23 Dec 2009
I don't know if it's their idea originally, but PFR uses a metric known as Adjusted Catch Yards (ACY) for pass-catching stats. (SKIP TO SECOND PARAGRAPH IF YOU KNOW ABOUT ACY ALREADY) It consists of receiving yards + (20*recTD) + (6*receptions) -- to give value to guys who may be red-zone "specialists" (or boost guys who are good in yards AND get TDs) and the classic "possession receiver". What they also do is, instead of using yards/catch, they use ACY/team-attempts (only for those games the WR participated in of course). The logic is to give more credit to guys who play on run-first teams.
I think it's a cool stat regardless, as it gives more depth than just each of those stats gives alone. Originally I thought it was cool that it gave some statistical "proof" to the notion CAR's Steven Smith was even better than his good #s showed, because they ran the ball a lot(and not to mention Jake Delhomme as QB :p). However based on 2008 ACY/att, Steve Smith was far and away the leader -- it wasn't even close.
The top 30 WR for ACY/att in 2008 can be found on this PFR blog post
All of the top names are commonly thought of as the best WRs, but I question why Larry Fitzgerald, despite being 5th, is considerably lower than Steve Smith. You could argue that he's not as good as his hyped image. You could say that the stat is a reflection of production, not talent (though I would argue that we try to use stats to quantify how good a player is, and that I am wondering if this particular one could do a better job).
To zero in on my point here: Does ACY/att favor guys in high-run/low-pass systems too much? (ie: more than the "evening out" it's supposed to give them).
In the games those 2 WR played in, CAR threw 362 passes, to AZ's 630. In run heavy offenses, if the team can snag a WR that could be called a "star", they generally lean heavily on him when they occasionally do throw the ball. Offenses like AZ's, which pass much more & often out of 3&4 WR formations, generally have 2 or more "quality" WRs (out of necessity for the system, really) and because they bring 3+ on the field, they "spread it around" considerably more than the run-teams.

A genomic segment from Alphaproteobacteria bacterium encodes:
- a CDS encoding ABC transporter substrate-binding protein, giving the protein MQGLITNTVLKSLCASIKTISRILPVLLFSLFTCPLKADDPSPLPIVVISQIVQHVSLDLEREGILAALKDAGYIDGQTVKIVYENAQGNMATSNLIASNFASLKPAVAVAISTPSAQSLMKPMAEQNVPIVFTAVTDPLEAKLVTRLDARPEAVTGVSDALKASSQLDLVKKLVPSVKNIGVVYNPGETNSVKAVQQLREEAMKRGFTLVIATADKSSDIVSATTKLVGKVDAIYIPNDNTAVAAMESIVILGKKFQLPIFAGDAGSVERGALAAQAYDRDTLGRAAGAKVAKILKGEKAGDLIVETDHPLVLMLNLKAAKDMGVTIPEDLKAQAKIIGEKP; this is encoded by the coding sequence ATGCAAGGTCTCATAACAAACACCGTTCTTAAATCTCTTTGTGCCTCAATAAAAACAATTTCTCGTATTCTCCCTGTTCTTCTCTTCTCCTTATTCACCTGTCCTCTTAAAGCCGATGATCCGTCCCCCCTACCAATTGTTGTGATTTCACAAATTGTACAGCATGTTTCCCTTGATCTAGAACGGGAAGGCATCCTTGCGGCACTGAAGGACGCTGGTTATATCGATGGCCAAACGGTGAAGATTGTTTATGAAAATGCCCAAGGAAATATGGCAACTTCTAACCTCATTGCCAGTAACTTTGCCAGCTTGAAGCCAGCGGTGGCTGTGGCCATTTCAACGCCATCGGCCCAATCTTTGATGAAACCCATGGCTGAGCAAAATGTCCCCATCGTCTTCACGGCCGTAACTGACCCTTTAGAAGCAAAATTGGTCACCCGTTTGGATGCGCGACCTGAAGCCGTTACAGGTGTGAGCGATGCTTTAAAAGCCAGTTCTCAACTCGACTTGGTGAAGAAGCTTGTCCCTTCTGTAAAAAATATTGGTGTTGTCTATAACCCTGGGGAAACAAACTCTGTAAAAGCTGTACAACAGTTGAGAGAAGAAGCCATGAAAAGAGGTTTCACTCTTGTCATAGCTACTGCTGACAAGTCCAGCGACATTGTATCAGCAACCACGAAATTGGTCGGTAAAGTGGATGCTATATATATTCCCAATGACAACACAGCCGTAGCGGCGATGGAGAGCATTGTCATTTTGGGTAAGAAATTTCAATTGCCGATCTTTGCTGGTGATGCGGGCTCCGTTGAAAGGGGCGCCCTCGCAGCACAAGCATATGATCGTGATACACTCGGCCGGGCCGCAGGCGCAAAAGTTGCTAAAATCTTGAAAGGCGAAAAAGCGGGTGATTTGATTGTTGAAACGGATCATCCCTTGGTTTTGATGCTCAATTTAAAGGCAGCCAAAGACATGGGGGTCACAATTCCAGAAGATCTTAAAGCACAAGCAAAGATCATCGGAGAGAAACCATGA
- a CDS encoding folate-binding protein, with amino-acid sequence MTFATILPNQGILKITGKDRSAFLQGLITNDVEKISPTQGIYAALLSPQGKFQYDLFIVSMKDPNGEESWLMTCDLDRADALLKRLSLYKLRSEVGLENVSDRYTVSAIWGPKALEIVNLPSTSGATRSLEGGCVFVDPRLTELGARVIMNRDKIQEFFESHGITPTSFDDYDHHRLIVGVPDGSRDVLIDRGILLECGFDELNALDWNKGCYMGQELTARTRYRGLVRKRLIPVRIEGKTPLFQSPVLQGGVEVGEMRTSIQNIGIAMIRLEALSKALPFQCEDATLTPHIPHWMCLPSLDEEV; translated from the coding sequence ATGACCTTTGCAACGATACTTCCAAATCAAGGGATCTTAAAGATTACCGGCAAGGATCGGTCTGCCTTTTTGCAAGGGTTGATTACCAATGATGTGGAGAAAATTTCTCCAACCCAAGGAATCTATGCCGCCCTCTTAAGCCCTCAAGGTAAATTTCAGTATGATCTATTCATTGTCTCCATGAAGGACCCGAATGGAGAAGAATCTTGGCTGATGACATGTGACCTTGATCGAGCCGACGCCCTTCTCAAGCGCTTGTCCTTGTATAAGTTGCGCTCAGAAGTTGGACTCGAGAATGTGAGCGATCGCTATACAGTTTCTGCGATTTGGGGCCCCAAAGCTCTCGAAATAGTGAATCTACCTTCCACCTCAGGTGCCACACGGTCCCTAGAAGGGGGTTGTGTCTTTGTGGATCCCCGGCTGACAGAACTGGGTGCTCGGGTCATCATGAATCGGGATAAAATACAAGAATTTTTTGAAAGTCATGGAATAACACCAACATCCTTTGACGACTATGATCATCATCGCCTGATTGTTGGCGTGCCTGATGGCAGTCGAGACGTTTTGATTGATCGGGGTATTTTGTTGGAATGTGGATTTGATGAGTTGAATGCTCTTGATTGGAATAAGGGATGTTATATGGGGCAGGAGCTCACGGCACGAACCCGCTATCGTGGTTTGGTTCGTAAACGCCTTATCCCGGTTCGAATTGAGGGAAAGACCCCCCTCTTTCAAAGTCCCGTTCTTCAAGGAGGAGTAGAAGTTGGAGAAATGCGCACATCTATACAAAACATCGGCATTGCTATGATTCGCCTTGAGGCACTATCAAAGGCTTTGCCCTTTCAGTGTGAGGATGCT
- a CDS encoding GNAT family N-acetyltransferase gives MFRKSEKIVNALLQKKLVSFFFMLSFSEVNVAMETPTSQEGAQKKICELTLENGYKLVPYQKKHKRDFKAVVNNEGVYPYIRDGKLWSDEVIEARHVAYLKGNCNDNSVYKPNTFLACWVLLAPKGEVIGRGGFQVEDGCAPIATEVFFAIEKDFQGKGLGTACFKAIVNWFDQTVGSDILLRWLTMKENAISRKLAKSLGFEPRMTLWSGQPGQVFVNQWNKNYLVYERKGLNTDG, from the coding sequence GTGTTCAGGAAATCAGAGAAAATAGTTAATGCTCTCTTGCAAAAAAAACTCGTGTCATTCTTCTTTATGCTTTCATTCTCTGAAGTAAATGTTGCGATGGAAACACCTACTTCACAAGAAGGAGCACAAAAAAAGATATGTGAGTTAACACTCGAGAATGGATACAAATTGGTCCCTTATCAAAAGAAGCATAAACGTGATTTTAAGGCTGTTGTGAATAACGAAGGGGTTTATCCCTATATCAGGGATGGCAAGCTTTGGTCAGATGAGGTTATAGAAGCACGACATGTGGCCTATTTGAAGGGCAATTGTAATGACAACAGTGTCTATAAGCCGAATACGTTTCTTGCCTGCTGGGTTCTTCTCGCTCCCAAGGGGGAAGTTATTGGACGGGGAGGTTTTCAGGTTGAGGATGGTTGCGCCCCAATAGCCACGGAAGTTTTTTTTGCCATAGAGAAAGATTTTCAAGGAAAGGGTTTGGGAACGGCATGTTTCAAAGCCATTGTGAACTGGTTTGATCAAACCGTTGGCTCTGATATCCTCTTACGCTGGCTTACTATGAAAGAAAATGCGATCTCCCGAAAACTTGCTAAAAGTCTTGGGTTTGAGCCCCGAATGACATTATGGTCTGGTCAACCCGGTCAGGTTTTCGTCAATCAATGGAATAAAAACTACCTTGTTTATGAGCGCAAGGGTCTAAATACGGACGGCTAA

My gut feeling (and so I ask to see if there would be a way to use statistics to sort this out, or if it just has to be thought out) is that throwing more passes already is a disadvantage for ACY/att, and the fact that such a system almost dictates you spread it out (and that a run-system often results in leaning on 1 WR) creates an even bigger disadvantage to a WR when being measured by ACY/att.
For example, of those 362 attempts by CAR, Smith was targeted 123 times, or ~33.98% of them. Of AZ's 630 attempts, Fitzgerald was targeted 146 times, or 23.17%. If Smith played in a spread-'em-out offense though, I do not think he would have the same % of balls his way (it would be 214 targets of 630 passes. Marvin Harrison saw 34.69% of IND's 591 '02 attempts, but that was a historic year). In other words, there's a limit to how many balls a guy is going to see.
On top of the system, surrounding talent has got to play a part in ball distribution, as Steve Smith has always been much more talented than whoever that place across from him -- meaning they'll be forced to go his way more, while Larry plays with fellow Pro-Bowler Boldin, and a very good Steve Breaston. (This is all in addition to a 3-4WR offense requiring you have depth at receiver, as not all teams that have run such an offense, has had as good of duos as Boldin & Fitz).
Personally I hope I have some validity here as my own Chargers' Hall of Fame WR Charlie Joiner does not grade out particularly well in this metric. That is, I hope he can use the fact that he played on the field with Kellen Winslow (the favorite target at least in terms of rec/game) and John Jefferson/Wes Chandler, very good reasons to spread it around, as somewhat of an excuse.
What is everybody's thoughts on this notion?